Eight ways to save money when flashpacking: accommodation

The good news is that a little goes a long way in South East Asia. Accommodation is a steal compared to prices in Europe and America, and you can sleep in relative luxury for as little as £20/night.
You can, of course, find dirt cheap accommodation. A bed in a shared dormitory in a hostel can cost as little as $5 per night, but we decided early on that a good night’s sleep was worth the little extra expense.
Our budget was £25/night and for most places this was more than enough.

Ways to save money on accommodation:

  1. Booking at last minute often saved us money. We looked online, ‘saved’ our favourite hotels (even when they were out of our price range) and looked again at them 1-2 days before we needed them. Quite often, we found that they had reduced in price.
  2. Get cashback on online bookings. We used http://www.topcashback.co.uk to get cashback on our Expedia purchases and saved our Expedia points to get more money knocked off. Our credit card offered cashback on purchases so that was another bonus.
  3. Indulge during the week, scrimp at weekends. Prices tended to go up at weekends, so sometimes we stayed in nicer accommodation during the week and moved to a cheaper place at the weekend.
  4. Windowless rooms – a ‘standard’ room in some of the bigger hotels often means no window. This isn’t always as depressing as it sounds. For a start, it means it is pitch black at night, so you are guaranteed a good night’s sleep. It usually means you can afford to stay in a posher hotel which means a good buffet breakfast and excellent amenities for the same price as a smaller guesthouse. The downside is that it can be a bit stuffy (particularly if your bathroom smells) and can be a bit claustrophobic if you stay in the room for long periods of time.
  5. New hotels – new hotels are often cheaper than ones that have been established for a while. Look on TripAdvisor for those with just a few reviews. The upside is that you usually get brand new facilities and the management are working very hard to impress you. That means you can get some great customer service and nice touches. The bad news is that you’re the guinea pig and sometimes you will get things that haven’t quite been tested and staff that are not properly trained yet. You may also need a map as taxi drivers may not be familiar with the hotel. If the hotel is in an area that is being developed, you may also have construction noise to deal with.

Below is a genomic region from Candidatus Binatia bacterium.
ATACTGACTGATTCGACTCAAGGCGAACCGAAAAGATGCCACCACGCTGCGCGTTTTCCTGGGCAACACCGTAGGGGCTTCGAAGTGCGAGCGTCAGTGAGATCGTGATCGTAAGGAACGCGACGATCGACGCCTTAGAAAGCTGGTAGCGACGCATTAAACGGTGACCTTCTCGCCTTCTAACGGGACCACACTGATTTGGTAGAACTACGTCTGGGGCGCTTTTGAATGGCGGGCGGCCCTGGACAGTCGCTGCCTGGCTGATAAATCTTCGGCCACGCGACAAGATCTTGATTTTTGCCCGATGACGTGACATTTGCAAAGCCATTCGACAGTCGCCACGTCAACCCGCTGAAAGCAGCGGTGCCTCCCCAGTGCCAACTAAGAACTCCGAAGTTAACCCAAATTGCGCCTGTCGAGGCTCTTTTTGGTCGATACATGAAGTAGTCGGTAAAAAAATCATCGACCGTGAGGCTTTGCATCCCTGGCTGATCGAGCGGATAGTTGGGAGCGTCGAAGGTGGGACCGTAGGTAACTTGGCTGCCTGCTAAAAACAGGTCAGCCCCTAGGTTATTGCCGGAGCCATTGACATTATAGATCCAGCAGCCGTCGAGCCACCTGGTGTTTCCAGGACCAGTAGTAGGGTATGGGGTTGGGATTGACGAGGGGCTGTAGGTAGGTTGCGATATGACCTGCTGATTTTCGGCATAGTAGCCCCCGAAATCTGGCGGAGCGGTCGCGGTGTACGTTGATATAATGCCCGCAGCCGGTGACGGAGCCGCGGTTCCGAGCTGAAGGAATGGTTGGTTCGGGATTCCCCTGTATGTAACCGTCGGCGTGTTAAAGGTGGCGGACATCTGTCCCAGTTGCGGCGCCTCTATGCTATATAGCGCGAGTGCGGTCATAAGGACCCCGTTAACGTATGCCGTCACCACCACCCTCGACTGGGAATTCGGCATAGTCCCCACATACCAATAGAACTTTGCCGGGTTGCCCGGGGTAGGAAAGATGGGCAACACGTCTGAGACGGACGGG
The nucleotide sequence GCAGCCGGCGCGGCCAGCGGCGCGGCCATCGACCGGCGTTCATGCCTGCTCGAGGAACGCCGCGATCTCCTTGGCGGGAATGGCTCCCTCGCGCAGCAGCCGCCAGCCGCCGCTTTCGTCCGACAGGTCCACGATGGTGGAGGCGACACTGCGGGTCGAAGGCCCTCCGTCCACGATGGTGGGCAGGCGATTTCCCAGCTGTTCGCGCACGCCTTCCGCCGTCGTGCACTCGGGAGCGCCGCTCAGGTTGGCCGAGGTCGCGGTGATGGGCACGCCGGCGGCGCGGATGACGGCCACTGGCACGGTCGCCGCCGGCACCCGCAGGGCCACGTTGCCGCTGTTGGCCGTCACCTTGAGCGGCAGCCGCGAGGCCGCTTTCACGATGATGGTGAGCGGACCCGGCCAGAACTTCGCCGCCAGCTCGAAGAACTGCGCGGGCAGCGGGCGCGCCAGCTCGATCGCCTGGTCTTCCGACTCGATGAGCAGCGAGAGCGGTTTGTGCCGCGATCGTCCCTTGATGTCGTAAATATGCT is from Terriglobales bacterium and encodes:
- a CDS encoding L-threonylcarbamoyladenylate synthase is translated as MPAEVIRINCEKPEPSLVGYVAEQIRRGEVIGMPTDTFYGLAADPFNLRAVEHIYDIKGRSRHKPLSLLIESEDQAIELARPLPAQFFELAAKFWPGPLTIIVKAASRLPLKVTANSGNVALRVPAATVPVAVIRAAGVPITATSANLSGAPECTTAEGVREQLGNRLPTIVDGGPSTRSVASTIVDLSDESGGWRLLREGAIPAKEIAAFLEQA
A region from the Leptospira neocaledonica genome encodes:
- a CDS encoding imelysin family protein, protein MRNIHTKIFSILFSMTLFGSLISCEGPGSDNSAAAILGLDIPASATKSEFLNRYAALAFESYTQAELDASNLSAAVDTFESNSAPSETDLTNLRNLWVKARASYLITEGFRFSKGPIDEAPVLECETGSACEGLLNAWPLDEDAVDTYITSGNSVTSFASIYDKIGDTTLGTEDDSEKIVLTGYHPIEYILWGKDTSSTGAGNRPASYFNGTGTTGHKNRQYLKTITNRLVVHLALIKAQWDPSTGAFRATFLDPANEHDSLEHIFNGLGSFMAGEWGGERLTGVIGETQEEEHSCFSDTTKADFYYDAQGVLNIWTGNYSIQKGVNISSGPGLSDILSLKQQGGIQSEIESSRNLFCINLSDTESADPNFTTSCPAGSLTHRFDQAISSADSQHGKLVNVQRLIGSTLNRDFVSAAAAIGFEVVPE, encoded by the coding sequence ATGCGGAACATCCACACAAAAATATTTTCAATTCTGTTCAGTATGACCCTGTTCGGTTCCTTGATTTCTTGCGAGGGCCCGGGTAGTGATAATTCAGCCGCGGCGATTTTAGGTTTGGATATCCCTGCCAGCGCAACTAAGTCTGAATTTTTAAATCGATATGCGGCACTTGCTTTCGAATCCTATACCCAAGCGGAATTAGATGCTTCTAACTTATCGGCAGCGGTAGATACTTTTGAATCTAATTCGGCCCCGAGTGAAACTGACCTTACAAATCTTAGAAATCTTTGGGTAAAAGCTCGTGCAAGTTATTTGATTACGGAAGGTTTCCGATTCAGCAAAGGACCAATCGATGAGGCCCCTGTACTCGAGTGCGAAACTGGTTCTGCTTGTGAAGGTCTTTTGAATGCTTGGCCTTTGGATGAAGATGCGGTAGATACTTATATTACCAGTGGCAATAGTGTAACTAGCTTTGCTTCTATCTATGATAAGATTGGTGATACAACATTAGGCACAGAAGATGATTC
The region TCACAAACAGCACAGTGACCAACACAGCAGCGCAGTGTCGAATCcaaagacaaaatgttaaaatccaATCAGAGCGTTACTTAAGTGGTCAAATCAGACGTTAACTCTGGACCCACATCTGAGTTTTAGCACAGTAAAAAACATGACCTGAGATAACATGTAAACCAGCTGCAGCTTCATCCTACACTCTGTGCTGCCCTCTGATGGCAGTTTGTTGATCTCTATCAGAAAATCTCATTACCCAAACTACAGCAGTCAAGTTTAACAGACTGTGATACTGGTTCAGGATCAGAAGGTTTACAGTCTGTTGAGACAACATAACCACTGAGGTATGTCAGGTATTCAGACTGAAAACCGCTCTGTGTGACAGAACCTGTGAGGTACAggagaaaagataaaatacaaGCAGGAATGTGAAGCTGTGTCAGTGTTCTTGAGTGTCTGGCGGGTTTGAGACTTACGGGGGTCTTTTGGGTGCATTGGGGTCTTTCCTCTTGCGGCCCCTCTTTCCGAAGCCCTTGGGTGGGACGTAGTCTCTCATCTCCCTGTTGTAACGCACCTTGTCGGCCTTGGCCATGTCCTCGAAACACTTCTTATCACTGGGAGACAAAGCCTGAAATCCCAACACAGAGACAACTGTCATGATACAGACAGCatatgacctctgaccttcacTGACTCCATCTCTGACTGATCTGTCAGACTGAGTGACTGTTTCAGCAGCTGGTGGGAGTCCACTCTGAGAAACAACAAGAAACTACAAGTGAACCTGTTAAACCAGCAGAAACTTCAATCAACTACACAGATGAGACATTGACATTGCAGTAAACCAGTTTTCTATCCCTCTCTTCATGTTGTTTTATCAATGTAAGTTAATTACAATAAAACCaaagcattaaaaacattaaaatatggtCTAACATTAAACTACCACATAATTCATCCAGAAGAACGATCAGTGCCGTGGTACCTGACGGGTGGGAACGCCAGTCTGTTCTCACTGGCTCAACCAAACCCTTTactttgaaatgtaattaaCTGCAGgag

6. Travel by night – You will save money by booking night buses and trains however the downside is that you tend to arrive early in the morning but often can’t check in to your hotel until 2pm. Most places will let you leave your luggage but if not, you have to lug it around for the next six to eight hours. It also means you are tired and dirty for much of the next day which isn’t very pleasant. Prepare yourself for some discomfort – it is not going to be the best night’s sleep but if you manage to grab 40 winks, you have saved yourself some cash.
  7. Guesthouses / home stays / Air B&B – This can vary from a room in someone’s home to having the whole place to yourself. Ask other people for their recommendations on where to stay. Don’t expect five-star luxury but what you can get for the price you pay may well surprise you. It’s also a great way to get to know local people and get some insider tips.
  8. Stay out of town – If you are staying in a big city such as Bangkok or Singapore, you will find that accommodation in the city centre comes at a premium. You can often get a better hotel for less money if you are prepared to stay in the suburbs and travel in. Obviously, you will have to factor in transport costs on top of your accommodation, but it could work out a lot cheaper, particularly if the city has a metro system, and an added bonus is that it is often quieter in these areas as well, so you will get a better night’s sleep.

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